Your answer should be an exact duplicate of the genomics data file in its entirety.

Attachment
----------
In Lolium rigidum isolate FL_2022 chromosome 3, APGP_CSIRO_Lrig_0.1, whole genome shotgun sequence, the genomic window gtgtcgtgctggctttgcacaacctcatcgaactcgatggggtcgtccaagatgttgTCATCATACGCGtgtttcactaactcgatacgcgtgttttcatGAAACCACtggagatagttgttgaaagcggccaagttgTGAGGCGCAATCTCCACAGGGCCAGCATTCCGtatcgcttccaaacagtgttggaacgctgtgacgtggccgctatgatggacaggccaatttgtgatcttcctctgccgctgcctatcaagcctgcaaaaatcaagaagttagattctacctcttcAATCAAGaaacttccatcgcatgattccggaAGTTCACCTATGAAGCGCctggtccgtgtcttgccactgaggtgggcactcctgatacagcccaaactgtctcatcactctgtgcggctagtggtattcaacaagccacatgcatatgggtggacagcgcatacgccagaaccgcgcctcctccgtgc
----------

In Lolium rigidum isolate FL_2022 chromosome 3, APGP_CSIRO_Lrig_0.1, whole genome shotgun sequence, the genomic window gtgtcgtgctggctttgcacaacctcatcgaactcgatggggtcgtccaagatgttgTCATCATACGCGtgtttcactaactcgatacgcgtgttttcatGAAACCACtggagatagttgttgaaagcggccaagttgTGAGGCGCAATCTCCACAGGGCCAGCATTCCGtatcgcttccaaacagtgttggaacgctgtgacgtggccgctatgatggacaggccaatttgtgatcttcctctgccgctgcctatcaagcctgcaaaaatcaagaagttagattctacctcttcAATCAAGaaacttccatcgcatgattccggaAGTTCACCTATGAAGCGCctggtccgtgtcttgccactgaggtgggcactcctgatacagcccaaactgtctcatcactctgtgcggctagtggtattcaacaagccacatgcatatgggtggacagcgcatacgccagaaccgcgcctcctccgtgc